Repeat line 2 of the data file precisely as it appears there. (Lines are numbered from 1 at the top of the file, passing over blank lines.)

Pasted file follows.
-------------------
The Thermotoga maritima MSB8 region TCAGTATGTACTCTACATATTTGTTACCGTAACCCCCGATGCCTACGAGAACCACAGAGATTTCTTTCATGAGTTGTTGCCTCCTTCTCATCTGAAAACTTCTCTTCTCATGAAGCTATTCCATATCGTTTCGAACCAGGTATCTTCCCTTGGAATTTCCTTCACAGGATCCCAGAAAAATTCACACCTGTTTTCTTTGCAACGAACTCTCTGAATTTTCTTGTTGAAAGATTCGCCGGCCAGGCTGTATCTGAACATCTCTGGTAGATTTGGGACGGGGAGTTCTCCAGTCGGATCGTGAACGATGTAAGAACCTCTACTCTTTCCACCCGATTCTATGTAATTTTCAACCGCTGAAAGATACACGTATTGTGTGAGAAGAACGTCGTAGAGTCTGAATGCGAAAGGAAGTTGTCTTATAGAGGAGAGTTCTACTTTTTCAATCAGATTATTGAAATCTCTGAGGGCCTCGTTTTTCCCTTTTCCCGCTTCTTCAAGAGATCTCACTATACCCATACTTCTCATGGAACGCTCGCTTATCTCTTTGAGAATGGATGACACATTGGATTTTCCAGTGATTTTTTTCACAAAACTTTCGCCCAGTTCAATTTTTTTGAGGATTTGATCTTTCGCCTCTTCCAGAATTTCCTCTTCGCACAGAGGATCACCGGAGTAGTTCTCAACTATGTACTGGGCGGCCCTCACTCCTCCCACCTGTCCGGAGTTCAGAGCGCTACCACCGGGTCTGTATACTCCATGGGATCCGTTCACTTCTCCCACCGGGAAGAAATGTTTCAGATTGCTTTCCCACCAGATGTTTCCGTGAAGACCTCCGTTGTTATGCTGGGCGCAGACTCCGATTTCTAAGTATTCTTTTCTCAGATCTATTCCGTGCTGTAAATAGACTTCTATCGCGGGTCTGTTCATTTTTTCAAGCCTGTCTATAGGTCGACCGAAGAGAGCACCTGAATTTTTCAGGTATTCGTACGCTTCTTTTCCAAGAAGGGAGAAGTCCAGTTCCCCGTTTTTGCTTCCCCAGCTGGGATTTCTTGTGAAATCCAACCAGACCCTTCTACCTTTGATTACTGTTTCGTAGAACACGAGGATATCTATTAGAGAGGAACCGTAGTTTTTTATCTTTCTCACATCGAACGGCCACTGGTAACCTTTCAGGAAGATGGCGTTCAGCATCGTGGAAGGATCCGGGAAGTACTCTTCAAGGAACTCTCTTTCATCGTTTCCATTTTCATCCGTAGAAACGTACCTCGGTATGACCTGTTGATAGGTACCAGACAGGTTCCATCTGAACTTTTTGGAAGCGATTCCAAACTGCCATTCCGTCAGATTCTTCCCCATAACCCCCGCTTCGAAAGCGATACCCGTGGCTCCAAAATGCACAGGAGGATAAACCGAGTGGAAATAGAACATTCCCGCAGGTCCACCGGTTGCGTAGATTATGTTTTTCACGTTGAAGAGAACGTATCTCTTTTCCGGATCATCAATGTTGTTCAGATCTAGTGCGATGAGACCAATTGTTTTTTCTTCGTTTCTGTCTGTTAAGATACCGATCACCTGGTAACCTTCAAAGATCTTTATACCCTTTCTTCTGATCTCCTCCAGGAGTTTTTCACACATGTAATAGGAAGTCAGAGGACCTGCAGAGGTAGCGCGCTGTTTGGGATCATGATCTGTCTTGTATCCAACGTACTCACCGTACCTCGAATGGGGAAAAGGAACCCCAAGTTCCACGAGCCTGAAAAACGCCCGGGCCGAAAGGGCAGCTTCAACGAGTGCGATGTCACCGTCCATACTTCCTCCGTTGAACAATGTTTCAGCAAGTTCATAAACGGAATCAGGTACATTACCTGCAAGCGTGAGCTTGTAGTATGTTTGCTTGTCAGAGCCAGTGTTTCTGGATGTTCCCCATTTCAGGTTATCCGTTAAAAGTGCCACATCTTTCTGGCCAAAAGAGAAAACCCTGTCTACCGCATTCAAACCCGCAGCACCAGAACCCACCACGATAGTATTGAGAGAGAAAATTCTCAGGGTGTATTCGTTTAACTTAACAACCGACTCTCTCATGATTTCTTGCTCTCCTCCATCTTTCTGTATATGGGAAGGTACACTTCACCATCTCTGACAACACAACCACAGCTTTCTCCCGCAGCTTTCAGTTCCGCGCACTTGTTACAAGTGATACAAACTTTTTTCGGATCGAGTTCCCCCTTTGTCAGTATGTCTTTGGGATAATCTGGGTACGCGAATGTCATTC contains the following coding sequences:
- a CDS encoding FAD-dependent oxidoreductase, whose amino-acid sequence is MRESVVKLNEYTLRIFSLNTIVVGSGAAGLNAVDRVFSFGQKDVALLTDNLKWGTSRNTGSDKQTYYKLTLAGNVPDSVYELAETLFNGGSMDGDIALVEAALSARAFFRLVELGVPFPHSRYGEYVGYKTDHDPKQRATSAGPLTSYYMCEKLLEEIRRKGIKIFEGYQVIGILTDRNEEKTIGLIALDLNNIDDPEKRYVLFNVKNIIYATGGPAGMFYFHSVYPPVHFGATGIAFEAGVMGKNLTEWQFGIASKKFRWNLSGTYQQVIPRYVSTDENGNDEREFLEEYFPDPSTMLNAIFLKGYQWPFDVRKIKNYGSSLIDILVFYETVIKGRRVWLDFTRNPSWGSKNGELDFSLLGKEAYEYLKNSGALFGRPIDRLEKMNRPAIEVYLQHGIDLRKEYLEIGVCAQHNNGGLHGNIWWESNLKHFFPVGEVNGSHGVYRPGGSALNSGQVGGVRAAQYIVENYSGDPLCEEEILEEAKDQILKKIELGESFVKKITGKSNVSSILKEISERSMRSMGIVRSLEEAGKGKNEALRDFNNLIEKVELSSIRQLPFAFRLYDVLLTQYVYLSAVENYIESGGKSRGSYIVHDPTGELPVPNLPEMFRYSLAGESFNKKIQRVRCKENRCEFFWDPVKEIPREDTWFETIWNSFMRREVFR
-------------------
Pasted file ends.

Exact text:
- a CDS encoding FAD-dependent oxidoreductase, whose amino-acid sequence is MRESVVKLNEYTLRIFSLNTIVVGSGAAGLNAVDRVFSFGQKDVALLTDNLKWGTSRNTGSDKQTYYKLTLAGNVPDSVYELAETLFNGGSMDGDIALVEAALSARAFFRLVELGVPFPHSRYGEYVGYKTDHDPKQRATSAGPLTSYYMCEKLLEEIRRKGIKIFEGYQVIGILTDRNEEKTIGLIALDLNNIDDPEKRYVLFNVKNIIYATGGPAGMFYFHSVYPPVHFGATGIAFEAGVMGKNLTEWQFGIASKKFRWNLSGTYQQVIPRYVSTDENGNDEREFLEEYFPDPSTMLNAIFLKGYQWPFDVRKIKNYGSSLIDILVFYETVIKGRRVWLDFTRNPSWGSKNGELDFSLLGKEAYEYLKNSGALFGRPIDRLEKMNRPAIEVYLQHGIDLRKEYLEIGVCAQHNNGGLHGNIWWESNLKHFFPVGEVNGSHGVYRPGGSALNSGQVGGVRAAQYIVENYSGDPLCEEEILEEAKDQILKKIELGESFVKKITGKSNVSSILKEISERSMRSMGIVRSLEEAGKGKNEALRDFNNLIEKVELSSIRQLPFAFRLYDVLLTQYVYLSAVENYIESGGKSRGSYIVHDPTGELPVPNLPEMFRYSLAGESFNKKIQRVRCKENRCEFFWDPVKEIPREDTWFETIWNSFMRREVFR